CENTERVILLE - You might not be able to fly there, but CenterPoint Legacy Theatre is giving you the perfect opportunity to visit Never Never Land.
The trip comes thanks to their current production of the musical “Peter Pan,” an innocent, giddy delight that will leave you feeling like a kid for a few hours. Running now through Sept. 6, the show transforms the classic adventure story into something that feels like it came straight out of a child’s imagination.
The story, of three children who meet a boy who never grows up and travel with him to a magical land, should be familiar to anyone who’s ever seen the well-loved Disney version. The musical has different songs - it was written in the days before Disney licensed their own - but memorable elements such as a ticking clock and Tink’s jealousy do make an appearance.
The musical, however, also tweaks the story in some charming ways. It makes adulthood seem much less like a solemn punishment than the Disney movie did - the mother is the one who told the children stories, there’s no threat to move Wendy away from her brothers, and both parents prove themselves admirably in a sweet scene near the end I’m not going to spoil.
Beyond that, here it’s the mother who accidentally pulls off Peter’s shadow. Instead of being surprised or horrified, she tucks it into a drawer for safekeeping. When she shows it to her husband, he simply comments that it doesn’t seem to belong to anyone they knew. Liza, a servant played with an almost radiant joy by Chelsey Reynolds, delights in Never Never Land much as a child would but is still conscientious enough to dust up a bit.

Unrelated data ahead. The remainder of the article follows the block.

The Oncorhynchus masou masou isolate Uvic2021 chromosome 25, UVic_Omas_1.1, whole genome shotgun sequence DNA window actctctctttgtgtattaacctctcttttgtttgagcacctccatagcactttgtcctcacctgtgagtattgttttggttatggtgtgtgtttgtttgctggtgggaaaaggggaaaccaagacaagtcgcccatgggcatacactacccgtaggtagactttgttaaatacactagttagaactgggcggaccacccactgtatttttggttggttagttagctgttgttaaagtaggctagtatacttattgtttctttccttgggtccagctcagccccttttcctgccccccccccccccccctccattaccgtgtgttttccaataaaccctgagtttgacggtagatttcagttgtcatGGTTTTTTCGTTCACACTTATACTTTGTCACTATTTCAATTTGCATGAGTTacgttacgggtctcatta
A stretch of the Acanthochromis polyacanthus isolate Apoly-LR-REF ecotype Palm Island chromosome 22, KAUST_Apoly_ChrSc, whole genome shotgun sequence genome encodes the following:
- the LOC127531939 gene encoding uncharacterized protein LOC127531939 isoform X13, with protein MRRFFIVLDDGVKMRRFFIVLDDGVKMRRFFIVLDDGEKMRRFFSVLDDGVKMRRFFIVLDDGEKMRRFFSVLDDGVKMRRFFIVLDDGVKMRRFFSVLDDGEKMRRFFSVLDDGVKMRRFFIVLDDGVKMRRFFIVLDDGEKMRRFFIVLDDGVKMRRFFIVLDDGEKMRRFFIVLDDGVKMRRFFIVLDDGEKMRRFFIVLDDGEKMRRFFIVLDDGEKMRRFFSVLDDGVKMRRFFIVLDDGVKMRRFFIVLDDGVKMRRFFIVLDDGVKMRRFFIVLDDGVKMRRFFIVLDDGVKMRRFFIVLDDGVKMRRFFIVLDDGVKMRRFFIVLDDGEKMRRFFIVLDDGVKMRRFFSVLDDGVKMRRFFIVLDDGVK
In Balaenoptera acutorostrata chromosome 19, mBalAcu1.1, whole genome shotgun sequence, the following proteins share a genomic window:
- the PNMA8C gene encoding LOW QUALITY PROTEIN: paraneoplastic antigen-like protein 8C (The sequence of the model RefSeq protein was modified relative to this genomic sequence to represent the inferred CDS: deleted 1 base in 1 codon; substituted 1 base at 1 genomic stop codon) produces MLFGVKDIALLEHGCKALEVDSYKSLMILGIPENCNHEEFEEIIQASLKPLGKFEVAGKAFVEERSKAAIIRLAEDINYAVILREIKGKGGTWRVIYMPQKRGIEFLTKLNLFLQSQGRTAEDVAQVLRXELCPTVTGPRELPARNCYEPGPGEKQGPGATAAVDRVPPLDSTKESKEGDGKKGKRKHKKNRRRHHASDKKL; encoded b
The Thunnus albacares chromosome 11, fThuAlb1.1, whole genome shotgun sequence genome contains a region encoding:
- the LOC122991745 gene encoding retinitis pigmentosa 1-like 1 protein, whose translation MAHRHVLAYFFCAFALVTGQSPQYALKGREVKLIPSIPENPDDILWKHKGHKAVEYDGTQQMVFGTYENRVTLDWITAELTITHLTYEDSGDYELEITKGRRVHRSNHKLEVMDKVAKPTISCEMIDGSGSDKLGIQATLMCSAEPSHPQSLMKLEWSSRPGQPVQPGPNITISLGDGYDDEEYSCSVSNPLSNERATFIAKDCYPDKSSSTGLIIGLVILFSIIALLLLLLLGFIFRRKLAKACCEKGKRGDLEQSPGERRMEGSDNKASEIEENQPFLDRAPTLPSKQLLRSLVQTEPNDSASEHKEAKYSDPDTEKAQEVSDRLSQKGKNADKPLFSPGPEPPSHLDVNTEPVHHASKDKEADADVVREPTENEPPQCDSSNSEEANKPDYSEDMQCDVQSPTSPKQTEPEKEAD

Director Jim Christian adds to the musical’s magic by emphasizing Never Never Land’s parallels to children at play. The Indians here are all played by women - Tiger Lily seems much more their chief than their princess - but they’re spoken of as “brothers” by the Lost Boys.
It’s perfect because little kids don’t really process people as “boy” and “girl” as they do “fellow playmate” Р in Never Never Land, the Lost Boys, Indians and even the pirates are just groups of children playing pretend.
That sense of goofy discovery extends to some of the musical’s funniest moments, including the pirates getting ready to play musical backup band to one of Captain Hook’s thinking sessions or his and Peter’s hilarious duet during the song “Oh, My Mysterious Lady.” Chuck Gilmore plays Hook as a big kid pretending to be a bad guy, which is exactly right for this production, and Colton Ward is a charming, enthusiastic Peter Pan.
The actresses and choreographer Jessica Merrill should all get credit for the Indians’ dance numbers, all of which were incredibly visually appealing, and costumers Wendy Nagao and Tammis Boam did stunning work all around. Their crowning achievement, however, is the crocodile, aided by actress Krystal Day (who also plays Nana the dog).
It’s a compliment of just how magical the production is that, when the grown up Wendy says that she’s gotten too old to fly, you won’t entirely believe her. If mothers can accidentally steal shadows, housemaids can crow, and casts and production teams can come up with a wonder like this “Peter Pan,” surely even flying is possible.